An increase in reported shoplifting incidents appear to be higher, in part, due to a rise of such crimes in New York City, posits a new report by the Council on Criminal Justice.
Reported shoplifting incidents in U.S. cities rose in the first half of 2023, compared to levels reported prior to the start of the pandemic.
The analysis, which examined trends in 24 cities “where police have consistently published data over the past five years”, found that shoplifting reports were 16 percent higher (about 8,450 more incidents) during the first half of 2023 compared to the first half of 2019.
Excluding data from New York, the number of shoplifting incidents among the study cities was 7 percent lower (about 2,550 fewer incidents), the CCJ found.
New York (+64 percent) and Los Angeles (+61 percent) recorded the largest increase in reported shoplifting from mid-year 2019 to mid-year 2023.
St. Petersburg (-78 percent) and St. Paul (-65 percent) exhibited the largest decreases.
Recent trends indicate Los Angeles (+109 percent) and Dallas (+73 percent) experienced the largest shoplifting increases among the study cities in the first half of this year compared to the first half of last year, the report found.
San Francisco (-35 percent) and Seattle (-31 percent) reported the biggest drops.
“Shoplifting, especially ‘smash and grab’ episodes caught on video, has received extensive attention from the media and policymakers, and retailers have cited theft concerns in closing stores and placing goods in locked cases,” said CCJ Research Specialist Ernesto Lopez, co-author of the report. “Far better data from law enforcement and the retail industry data is needed to help strengthen our grasp of shoplifting trends. For now, it’s unclear if the increase is a result of increased shoplifting, increased reporting from businesses to police, or a combination of both.”
The analysis, prepared by CCJ’s Crime Trends Working Group, uses data from local law enforcement agencies and the U.S. Justice Department’s National Incident-Based Reporting System (NIBRS).
It is suggested that because the data reflect only reported incidents, the total number of shoplifting incidents is likely undercounted.
Shoplifting remained below pre-pandemic levels through 2022, the Council stated.
Other findings from the analysis include:
- The median value of stolen items rose from about $75 in 2019 to roughly $100 in 2021, the analysis found. Excluding cases ranking in the top 10 percent by value, the value of stolen goods in the vast majority (90 percent) of shoplifting incidents in 2021 was $756 or less, a $184 increase from 2019.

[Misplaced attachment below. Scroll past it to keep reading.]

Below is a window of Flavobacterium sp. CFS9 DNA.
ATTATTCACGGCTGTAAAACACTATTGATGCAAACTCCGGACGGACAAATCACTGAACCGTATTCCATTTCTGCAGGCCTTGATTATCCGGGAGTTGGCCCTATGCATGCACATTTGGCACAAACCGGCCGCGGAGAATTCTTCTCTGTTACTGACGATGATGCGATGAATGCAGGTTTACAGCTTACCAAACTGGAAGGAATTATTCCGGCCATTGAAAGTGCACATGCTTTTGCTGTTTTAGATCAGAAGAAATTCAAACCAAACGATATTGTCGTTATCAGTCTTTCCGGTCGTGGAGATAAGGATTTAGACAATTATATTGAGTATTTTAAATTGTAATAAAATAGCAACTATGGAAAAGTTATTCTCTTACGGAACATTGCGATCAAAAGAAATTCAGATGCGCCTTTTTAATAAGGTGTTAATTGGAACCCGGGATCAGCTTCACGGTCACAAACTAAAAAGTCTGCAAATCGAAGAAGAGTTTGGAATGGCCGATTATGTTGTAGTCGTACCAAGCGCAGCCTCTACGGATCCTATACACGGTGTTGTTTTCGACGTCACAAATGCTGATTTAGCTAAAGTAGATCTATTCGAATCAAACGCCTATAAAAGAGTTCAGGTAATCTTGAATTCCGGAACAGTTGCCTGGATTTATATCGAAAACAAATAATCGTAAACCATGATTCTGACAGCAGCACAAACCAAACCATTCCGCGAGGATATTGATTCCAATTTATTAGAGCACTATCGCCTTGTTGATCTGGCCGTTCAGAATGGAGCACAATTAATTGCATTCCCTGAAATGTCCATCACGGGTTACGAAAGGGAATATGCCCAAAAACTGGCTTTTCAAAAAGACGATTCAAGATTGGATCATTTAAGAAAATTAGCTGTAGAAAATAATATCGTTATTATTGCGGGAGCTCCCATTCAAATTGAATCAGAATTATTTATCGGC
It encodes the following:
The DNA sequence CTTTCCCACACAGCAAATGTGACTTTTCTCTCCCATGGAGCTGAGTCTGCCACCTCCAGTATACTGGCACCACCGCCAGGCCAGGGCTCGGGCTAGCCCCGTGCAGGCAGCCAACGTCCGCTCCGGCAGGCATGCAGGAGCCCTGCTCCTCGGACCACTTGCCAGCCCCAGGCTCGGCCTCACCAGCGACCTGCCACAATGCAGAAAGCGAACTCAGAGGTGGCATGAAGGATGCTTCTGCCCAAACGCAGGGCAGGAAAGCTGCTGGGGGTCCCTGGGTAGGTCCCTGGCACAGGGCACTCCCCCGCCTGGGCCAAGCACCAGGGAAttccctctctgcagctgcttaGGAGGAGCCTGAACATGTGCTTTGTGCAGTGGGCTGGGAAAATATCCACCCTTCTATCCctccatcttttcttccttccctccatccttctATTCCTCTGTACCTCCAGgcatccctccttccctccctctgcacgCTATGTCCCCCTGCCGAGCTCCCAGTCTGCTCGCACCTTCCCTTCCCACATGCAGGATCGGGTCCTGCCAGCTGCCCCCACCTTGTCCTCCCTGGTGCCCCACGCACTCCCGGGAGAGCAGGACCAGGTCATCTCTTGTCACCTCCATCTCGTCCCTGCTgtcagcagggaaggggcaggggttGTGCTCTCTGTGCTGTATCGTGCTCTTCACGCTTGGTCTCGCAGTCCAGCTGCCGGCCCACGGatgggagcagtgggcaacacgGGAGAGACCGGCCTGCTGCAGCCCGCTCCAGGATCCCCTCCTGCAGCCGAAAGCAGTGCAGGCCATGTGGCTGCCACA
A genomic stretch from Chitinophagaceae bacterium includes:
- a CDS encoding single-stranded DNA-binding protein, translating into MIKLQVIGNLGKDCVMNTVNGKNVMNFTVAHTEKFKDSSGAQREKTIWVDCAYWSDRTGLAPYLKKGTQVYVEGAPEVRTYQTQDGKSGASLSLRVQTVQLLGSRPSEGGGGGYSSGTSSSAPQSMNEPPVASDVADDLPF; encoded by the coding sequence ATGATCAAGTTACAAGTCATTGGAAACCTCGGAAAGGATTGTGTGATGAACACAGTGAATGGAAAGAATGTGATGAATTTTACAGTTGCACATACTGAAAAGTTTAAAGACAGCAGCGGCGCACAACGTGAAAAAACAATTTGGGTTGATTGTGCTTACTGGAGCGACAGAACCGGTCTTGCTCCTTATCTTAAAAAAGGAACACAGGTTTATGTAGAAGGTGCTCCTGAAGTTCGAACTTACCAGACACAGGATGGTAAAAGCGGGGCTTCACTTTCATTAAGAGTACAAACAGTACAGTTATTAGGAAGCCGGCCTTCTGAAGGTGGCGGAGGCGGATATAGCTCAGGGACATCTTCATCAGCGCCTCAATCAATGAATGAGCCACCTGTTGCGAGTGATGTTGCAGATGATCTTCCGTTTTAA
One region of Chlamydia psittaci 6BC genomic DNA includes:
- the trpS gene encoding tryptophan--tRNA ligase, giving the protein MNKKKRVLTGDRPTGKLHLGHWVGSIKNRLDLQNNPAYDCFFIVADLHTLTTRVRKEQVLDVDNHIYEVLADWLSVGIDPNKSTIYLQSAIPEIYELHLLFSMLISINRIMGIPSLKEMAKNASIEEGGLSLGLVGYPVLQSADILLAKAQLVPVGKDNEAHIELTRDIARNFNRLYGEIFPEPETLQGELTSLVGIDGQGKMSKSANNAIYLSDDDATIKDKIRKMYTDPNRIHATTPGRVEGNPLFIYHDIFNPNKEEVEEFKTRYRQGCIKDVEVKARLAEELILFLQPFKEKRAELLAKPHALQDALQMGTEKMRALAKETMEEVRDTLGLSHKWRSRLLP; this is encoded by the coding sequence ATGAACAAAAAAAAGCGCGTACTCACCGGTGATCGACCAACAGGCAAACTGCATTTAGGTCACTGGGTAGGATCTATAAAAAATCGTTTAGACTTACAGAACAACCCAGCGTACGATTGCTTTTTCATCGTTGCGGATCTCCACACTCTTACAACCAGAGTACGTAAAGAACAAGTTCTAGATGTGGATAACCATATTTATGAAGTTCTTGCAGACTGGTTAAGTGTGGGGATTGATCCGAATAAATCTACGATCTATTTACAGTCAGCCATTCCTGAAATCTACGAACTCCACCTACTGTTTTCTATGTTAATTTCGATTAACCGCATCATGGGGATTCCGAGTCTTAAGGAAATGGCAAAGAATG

- While shoplifting incidents involving an assault or other crime rose 9 percent from 2019 to 2021, these still constitute a small share (less than 2 percent) of overall shoplifting events, the CCJ researcher stated. Store assaults were 7 percent lower in the first half of 2023 than in the first half of 2022, but 8 percent higher for the same period compared to 2019.
- The share of shoplifting incidents categorized as felonies (in five of the cities) nearly doubled from an estimated 8 percent prior to the pandemic to nearly 16 percent in the first half of 2023. (State statutes set felony theft dollar thresholds.)
- Whether a city experienced a decrease, increase or no change in shoplifting rates from 2018 to 2023 does not appear related to its geographic location, the report found. As an example, three West Coast cities experienced three different trends. Seattle had a moderate decline. After a large spike from September 2021 to April 2022, San Francisco returned to pre-pandemic levels and Los Angeles has seen increased shoplifting rates since the summer of 2021.
“It’s critical that we distinguish quantity from quality,” said CCJ President and CEO Adam Gelb. “The overall data doesn’t indicate a great shift in the average shoplifting event, but the brazen ransacking incidents, coordinated on social media and captured on video, clearly suggest that there is a sense of lawlessness afoot, that anything goes. We typically think of serious violent crimes, like mass shootings, as the offenses that spark fear and drive the politics of crime. But these mass shoplifting events have the potential to derail two decades of criminal justice reform.”
The report was produced with support to the Crime Trends Working Group from the Annie E. Casey Foundation, Arnold Ventures, the Harry Frank Guggenheim Foundation, Southern Company Foundation, and Stand Together Trust, as well as the John D. and Catherine T. MacArthur Foundation and other CCJ general operating contributors.